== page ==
Our biomass reforming was performed in aqueous solution through enzymatic and chemical hydrolysis of biomass (lignocelluloses, lipids, and Chlorella) followed by photocatalytic reaction of water‐soluble materials (saccharides, glycerol, and amino acids) over TiO2 under UV‐irradiation (Figure 1). Saccharides were produced by enzymatic hydrolysis of lignocelluloses using cellulase and xylanase. Glycerol was obtained by transesterification of lipid with methanol. Amino acids were obtained from hydrolysis of Chlorella by protease. These water‐soluble materials were served as sacrificial agents for the photocatalytic H2 production in aqueous solution. Details of each process were described in the following sections.

Figure 1.

Outline of photocatalytic reforming of biomass.


3. Biological reactions

For biological reaction, a cellulase from Acremonium cellulolyticus (Acremozyme KM, Kyowa Kasei, Osaka, Japan) [7] was selected among commercially available cellulases. A xylanase from Trichoderma longibrachiatum (reesei) (Sumizyme X, Shin Nihon Chemicals, Anjyo, Japan) was selected from commercially available enzymes. Proteins were hydrolyzed by protease (protease A AmanoSD, Amano enzyme, Nagoya) at 50°C in a phosphate buffer (0.1 M, pH 7.6) which was prepared by dissolving Na2HPO4 (2.469 g) and NaH2PO4 (0.312 g) in 100 mL of water.

The cell suspension of Saccharomyces cerevisiae was prepared as follows. S. cerevisiae NBRC 2044 was grown at 30°C for 24 h in a basal medium consisting of glucose (20.0 g/L), bactotryptone (1.0 g/L, Difco), yeast extract (1.0 g/L), MaSO4 (3.0 g/L), and NaHPO4 (1.0 g/L) at initial pH 5.5 [7].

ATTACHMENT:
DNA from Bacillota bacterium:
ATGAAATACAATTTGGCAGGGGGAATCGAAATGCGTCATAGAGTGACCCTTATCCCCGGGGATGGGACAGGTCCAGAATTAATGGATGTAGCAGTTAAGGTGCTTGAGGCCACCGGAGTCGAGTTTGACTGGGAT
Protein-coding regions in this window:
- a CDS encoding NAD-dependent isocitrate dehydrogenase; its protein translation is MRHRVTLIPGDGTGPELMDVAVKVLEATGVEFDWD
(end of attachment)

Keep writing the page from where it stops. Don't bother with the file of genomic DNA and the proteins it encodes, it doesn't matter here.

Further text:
Cellulose and hemicellulose (holocellulose), which were composed of glucan and xylan, were hydrolyzed to glucose and xylose by the enzymatic saccharification (SA, Eq. 1). The powdered and pre‐treated lignocellulose (4.0 g) was dispersed in an acetate buffer solution (80 mL, pH 5.0, 0.1 M) which was prepared by mixing 0.808 g acetic acid and 3.05 g sodium acetate in 500 mL of water. Cellulase (200 mg) and xylanase (200 mg) were added to the suspension of lignocellulose. The SA was performed by stirring the solution vigorously with a magnetic stirrer at 45°C for 120 h. After centrifugation of reaction mixture, the supernatant solution involving glucose and xylose was analyzed by HPLC and used as sacrificial agents in the following photocatalytic reaction.